Across the UK there are conservation organisations, large and small, that depend on an army of volunteers to help look after special habitats and create the right environment for species to flourish.
More than ever the natural world needs us to do our bit. In just a couple of generations wildlife has started to really struggle. Barely a week goes by without a new report about the challenges facing nature in the UK and across the globe.
Getting involved in supporting a wildlife organisation by giving up some of your time is a great way to make a real difference. Armies of volunteers are helping to create the space for nature and also helping us to understand what is happening and why.
Working at the National Trust for more than a decade I got a real insight into the important role that volunteers made. From a postman who had catalogued the number of birds at Malham Tarn in Yorkshire for over forty years to people getting involved in surveying a precious coastal site in Dorset.
Groups of volunteers from companies coming in to help with improving habitats and helping to survey the land is a brilliant way to make a real difference.
If regular volunteering can prove a bit tricky in terms of time commitments there are loads of great citizen science surveys – including the RSPB Big Garden Bird Watch, the Woodland Trusts’s nature’s calendar and Butterfly Conservation’s Big Butterfly Count. These really matter in terms of helping wildlife experts understand changes that are happening across the UK.
Volunteering is a wonderful way of giving back to your community and doing your bit to keep our green spaces special.
Posted in countryside, Nature, Volunteering, wildlife
Tagged Butterfly Conservation, National Trust, Nature, RSPB, Volunteering, wildlife, Wildlife Trust, Woodland Trust
It could only happen in Britain. Every year a road near to where we live in Bath is closed for the annual migration of common toads. They make their way, over a six week period, from the hills to the river and valley floor where they mate. Road signs go up saying that the road is closed and that its for access only. A great effort is made to have a divesion route and volunteers get ready to monitor the toads as they make their way east towards the mating grounds.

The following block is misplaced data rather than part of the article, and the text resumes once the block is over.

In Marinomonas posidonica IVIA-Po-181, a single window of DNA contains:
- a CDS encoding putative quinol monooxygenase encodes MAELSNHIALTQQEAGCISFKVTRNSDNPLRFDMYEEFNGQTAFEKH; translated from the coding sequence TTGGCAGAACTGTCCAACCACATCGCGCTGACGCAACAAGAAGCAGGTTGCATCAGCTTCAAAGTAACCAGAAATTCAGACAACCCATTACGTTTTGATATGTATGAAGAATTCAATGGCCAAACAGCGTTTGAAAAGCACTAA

You could say that this is slightly mad, closing a road and making people go the long way round to get from A to B. But I think that there is something heartening about that fact that our national passion for nature can happen at such a local level and that this happens at all. The fact that the local council goes to the effort of putting in place the diversion and places the signs at each of the road is something that makes me smile every year.
We have lost so much habitat as our towns and cities expand that its great that we’re helping to keep this annual tradition alive and well; and that the dominance of the car can be checked for the benefit of the creatures that we inhabit the world with. We should celebrate that we don’t always put ourselves first and that the flora and fauna that we live with really matters to us and is something that we do and should value.
Charlcombe Valley where the road closure takes place is a special place that means alot to me. Its an oasis of calm on the edge of the city and rich in meadows and woodland. Only last year while wandering in the valley I saw a young fox in broad daylight and during the summer the hillsides come alive with butterflies.
I hope that this tradition of closing the road continues for years to come and that we can all feel pride in the fact that it continues to happen.
Today was ‘local leap’ day. To mark the extra day we get in a leap year National Trust employees could volunteer for a project or organisation in their local community.
I chose to spend the day at Bath City Farm helping to cut turf and rake soil for a new footpath which will improve access.
The City Farm does some amazing work with its ecominds project (aimed at people with mental health issues), working with school children and the local community. The farm is more than 30 acres of north facing hillside with wonderful views across the city. There are rare breed pigs, sheep, goats and chickens; and the site is teeming with wildlife.
It got me thinking. Taking a local leap and volunteering for an organisation, large or small, is a great way to support the place where you live or work, and a chance to use your skills, experience or hard graft to help.
Places such as the City Farm are amazing. They provide a social glue that can link people and create a sense of shared experience. They need our support.
It could equally be a community orchard or woodland, or possibly a homeless shelter or youth project. As we’re living in the ‘age of austerity’ its time that we all took that leap to find out more about what makes our villages, towns and cities tick. We can all support projects and organisations whether for a few hours a week or a day a year.
Without places such as Bath City Farm our communities wouldn’t be the same. I certainly got a huge amount out of today and will be lending my support to the farm.